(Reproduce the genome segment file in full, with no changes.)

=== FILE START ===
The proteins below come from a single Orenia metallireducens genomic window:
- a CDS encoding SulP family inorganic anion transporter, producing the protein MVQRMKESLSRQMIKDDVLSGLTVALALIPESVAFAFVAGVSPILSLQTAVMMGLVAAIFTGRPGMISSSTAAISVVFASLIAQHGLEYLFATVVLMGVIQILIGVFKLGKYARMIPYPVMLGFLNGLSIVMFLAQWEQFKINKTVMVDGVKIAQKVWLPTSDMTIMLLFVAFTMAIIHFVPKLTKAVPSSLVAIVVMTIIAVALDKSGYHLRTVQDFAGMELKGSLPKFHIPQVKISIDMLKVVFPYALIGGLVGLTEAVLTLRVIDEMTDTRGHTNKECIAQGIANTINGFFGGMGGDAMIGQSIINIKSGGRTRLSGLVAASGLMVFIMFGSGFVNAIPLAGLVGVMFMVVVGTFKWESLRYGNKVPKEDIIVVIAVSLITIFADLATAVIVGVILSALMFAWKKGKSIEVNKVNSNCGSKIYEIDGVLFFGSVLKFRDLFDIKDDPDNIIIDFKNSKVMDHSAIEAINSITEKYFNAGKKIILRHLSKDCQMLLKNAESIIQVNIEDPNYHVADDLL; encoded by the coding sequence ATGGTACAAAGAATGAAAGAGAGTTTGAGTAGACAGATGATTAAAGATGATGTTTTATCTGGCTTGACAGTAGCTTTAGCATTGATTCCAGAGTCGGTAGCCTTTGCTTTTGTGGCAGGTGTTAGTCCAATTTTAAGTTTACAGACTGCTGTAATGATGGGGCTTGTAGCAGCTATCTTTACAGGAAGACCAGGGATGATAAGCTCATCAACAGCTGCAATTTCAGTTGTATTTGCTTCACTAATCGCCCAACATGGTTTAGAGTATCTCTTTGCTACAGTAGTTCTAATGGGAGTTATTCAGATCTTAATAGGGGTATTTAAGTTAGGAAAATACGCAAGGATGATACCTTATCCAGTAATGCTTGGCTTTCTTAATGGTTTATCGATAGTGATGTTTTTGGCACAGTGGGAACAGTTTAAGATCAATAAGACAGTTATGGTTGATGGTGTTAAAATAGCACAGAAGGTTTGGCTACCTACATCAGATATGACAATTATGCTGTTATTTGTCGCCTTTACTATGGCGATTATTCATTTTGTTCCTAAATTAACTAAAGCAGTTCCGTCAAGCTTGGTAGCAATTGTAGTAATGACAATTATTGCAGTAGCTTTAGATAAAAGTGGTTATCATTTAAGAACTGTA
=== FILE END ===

The proteins below come from a single Orenia metallireducens genomic window:
- a CDS encoding SulP family inorganic anion transporter, producing the protein MVQRMKESLSRQMIKDDVLSGLTVALALIPESVAFAFVAGVSPILSLQTAVMMGLVAAIFTGRPGMISSSTAAISVVFASLIAQHGLEYLFATVVLMGVIQILIGVFKLGKYARMIPYPVMLGFLNGLSIVMFLAQWEQFKINKTVMVDGVKIAQKVWLPTSDMTIMLLFVAFTMAIIHFVPKLTKAVPSSLVAIVVMTIIAVALDKSGYHLRTVQDFAGMELKGSLPKFHIPQVKISIDMLKVVFPYALIGGLVGLTEAVLTLRVIDEMTDTRGHTNKECIAQGIANTINGFFGGMGGDAMIGQSIINIKSGGRTRLSGLVAASGLMVFIMFGSGFVNAIPLAGLVGVMFMVVVGTFKWESLRYGNKVPKEDIIVVIAVSLITIFADLATAVIVGVILSALMFAWKKGKSIEVNKVNSNCGSKIYEIDGVLFFGSVLKFRDLFDIKDDPDNIIIDFKNSKVMDHSAIEAINSITEKYFNAGKKIILRHLSKDCQMLLKNAESIIQVNIEDPNYHVADDLL; encoded by the coding sequence ATGGTACAAAGAATGAAAGAGAGTTTGAGTAGACAGATGATTAAAGATGATGTTTTATCTGGCTTGACAGTAGCTTTAGCATTGATTCCAGAGTCGGTAGCCTTTGCTTTTGTGGCAGGTGTTAGTCCAATTTTAAGTTTACAGACTGCTGTAATGATGGGGCTTGTAGCAGCTATCTTTACAGGAAGACCAGGGATGATAAGCTCATCAACAGCTGCAATTTCAGTTGTATTTGCTTCACTAATCGCCCAACATGGTTTAGAGTATCTCTTTGCTACAGTAGTTCTAATGGGAGTTATTCAGATCTTAATAGGGGTATTTAAGTTAGGAAAATACGCAAGGATGATACCTTATCCAGTAATGCTTGGCTTTCTTAATGGTTTATCGATAGTGATGTTTTTGGCACAGTGGGAACAGTTTAAGATCAATAAGACAGTTATGGTTGATGGTGTTAAAATAGCACAGAAGGTTTGGCTACCTACATCAGATATGACAATTATGCTGTTATTTGTCGCCTTTACTATGGCGATTATTCATTTTGTTCCTAAATTAACTAAAGCAGTTCCGTCAAGCTTGGTAGCAATTGTAGTAATGACAATTATTGCAGTAGCTTTAGATAAAAGTGGTTATCATTTAAGAACTGTA